Pannonhalma monastery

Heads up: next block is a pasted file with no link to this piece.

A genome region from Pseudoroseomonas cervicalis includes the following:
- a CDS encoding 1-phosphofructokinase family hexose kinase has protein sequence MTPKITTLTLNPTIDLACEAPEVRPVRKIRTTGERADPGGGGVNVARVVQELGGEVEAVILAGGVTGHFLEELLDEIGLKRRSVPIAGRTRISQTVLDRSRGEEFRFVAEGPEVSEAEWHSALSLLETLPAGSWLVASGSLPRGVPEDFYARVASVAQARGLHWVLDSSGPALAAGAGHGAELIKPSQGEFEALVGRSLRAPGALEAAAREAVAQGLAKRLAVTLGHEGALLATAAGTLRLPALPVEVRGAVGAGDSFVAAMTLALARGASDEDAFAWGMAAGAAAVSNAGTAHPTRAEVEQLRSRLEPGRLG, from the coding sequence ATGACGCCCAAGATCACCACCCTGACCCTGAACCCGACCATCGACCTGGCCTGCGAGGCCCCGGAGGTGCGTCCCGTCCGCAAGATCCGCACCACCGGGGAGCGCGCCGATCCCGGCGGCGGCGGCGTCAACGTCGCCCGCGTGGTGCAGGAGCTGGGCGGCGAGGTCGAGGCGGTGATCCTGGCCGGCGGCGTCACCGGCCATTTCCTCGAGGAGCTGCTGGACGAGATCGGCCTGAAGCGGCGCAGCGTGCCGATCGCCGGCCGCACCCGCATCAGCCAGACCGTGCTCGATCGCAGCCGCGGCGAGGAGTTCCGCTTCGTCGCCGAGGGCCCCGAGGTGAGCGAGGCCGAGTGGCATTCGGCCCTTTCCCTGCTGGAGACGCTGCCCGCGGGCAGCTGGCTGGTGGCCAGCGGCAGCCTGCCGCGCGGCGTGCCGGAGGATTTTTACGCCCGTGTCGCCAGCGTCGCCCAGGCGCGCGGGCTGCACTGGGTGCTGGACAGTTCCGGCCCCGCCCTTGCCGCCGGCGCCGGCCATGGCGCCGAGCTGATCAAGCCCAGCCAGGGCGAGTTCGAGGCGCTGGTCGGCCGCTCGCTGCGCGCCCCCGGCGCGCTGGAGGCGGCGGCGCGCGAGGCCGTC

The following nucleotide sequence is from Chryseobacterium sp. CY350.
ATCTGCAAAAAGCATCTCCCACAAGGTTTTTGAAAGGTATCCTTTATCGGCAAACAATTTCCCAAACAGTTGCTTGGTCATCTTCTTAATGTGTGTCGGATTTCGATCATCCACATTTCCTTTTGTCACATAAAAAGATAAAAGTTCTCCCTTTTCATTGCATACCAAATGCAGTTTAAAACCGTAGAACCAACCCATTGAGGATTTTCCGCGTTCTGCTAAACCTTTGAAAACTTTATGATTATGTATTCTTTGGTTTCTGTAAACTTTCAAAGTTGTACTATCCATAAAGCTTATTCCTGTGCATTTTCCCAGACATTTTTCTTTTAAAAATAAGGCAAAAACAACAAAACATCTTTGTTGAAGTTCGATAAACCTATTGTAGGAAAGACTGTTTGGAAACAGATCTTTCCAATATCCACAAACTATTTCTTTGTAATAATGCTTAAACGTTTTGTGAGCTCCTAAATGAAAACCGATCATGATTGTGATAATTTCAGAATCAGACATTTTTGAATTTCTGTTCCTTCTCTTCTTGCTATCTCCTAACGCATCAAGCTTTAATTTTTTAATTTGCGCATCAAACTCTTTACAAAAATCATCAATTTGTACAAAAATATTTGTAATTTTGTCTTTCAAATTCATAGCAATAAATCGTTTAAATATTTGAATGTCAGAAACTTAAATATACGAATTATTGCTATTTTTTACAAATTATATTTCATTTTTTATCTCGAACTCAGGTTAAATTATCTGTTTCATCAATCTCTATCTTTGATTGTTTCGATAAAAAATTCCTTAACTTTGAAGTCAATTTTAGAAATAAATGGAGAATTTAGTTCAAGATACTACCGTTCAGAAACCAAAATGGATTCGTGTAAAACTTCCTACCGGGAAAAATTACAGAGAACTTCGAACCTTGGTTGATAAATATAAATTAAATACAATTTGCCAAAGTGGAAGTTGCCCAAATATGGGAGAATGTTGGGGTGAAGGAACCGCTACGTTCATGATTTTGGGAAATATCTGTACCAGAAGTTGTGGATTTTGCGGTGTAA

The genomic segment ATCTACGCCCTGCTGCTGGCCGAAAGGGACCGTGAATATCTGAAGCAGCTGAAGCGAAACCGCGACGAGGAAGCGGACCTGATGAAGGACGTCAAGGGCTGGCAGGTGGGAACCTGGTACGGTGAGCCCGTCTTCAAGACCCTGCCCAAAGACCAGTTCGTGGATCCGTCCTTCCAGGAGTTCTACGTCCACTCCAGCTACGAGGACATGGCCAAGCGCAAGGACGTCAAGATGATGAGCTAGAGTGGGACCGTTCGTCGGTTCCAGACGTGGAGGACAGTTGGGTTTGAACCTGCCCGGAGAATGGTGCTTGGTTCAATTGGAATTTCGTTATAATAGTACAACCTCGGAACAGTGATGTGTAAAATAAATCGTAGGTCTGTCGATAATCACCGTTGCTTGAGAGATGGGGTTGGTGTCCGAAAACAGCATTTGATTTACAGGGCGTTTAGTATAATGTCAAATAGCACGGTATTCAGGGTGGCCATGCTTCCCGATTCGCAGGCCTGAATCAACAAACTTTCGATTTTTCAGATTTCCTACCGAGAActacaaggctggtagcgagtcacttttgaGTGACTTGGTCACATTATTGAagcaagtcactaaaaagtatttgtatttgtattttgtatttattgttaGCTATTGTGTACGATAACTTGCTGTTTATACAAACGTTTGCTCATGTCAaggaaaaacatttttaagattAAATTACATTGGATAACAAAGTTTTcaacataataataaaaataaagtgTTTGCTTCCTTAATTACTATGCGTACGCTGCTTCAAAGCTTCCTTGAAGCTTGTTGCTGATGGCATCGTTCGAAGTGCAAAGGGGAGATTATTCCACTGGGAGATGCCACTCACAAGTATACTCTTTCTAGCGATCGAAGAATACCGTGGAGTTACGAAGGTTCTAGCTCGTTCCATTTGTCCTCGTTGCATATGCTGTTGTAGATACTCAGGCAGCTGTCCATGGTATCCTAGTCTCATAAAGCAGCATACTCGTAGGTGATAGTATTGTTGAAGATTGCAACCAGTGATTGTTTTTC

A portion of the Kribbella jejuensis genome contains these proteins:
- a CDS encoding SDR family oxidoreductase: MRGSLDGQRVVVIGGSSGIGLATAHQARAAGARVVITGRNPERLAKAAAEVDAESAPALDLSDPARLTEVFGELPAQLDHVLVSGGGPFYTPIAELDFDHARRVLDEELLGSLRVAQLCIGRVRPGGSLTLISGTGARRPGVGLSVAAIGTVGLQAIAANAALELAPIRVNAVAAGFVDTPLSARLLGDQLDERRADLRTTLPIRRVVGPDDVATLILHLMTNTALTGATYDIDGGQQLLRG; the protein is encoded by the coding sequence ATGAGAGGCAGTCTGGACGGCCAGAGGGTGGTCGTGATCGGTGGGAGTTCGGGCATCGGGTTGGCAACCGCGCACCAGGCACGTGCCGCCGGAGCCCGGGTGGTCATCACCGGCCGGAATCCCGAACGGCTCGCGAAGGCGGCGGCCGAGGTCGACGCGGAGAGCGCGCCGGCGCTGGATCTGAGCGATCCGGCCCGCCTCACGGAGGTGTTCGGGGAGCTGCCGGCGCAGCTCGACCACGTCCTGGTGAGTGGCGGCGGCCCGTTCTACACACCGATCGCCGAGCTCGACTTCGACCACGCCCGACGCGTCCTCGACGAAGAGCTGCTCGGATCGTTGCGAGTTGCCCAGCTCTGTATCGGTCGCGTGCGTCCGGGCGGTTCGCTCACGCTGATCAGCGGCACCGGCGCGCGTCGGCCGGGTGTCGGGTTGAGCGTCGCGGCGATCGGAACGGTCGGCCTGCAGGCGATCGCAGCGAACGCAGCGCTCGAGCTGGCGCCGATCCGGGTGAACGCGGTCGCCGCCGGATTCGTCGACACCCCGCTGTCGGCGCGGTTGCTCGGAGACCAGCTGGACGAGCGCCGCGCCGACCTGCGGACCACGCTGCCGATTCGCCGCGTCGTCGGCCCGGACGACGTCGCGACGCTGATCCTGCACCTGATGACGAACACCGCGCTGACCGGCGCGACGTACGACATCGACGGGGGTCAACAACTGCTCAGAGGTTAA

King Matthias reserved the abbey for himself in accordance with the era’s customs, and exercised supervision over the operation of the monastery. Thus with the income from the abbey’s land he rebuilt the previously Roman style cloister using its materials, in Gothic style. The construction was completed in 1486, as indicated by the number which can be seen on the side of the corbel on the north-eastern corner of the cloister. The Cloister forms one of the centres of the monastery’s life. In the Middle Ages this was the point from where the most important community areas opened, where the monks gathered for liturgies, and marched through the Porta Speciosa to the Basilica for chants of the mass. It also served as the location for processions. The inner garden encompassed by the cloister’s corridor was called Paradise Garden (Paradisum) and was planted with herbs. The water collecting tank in the middle can still be seen. The herbs symbolised remedies for the problems of the souls to the monks, and the reason why we can see plant images placed on the corbels supporting the dome of the Cloister. The human faces on the subsistent stones symbolise the deadly sins. The figures of wrath, sloth, lust and gluttony are easy to recognise.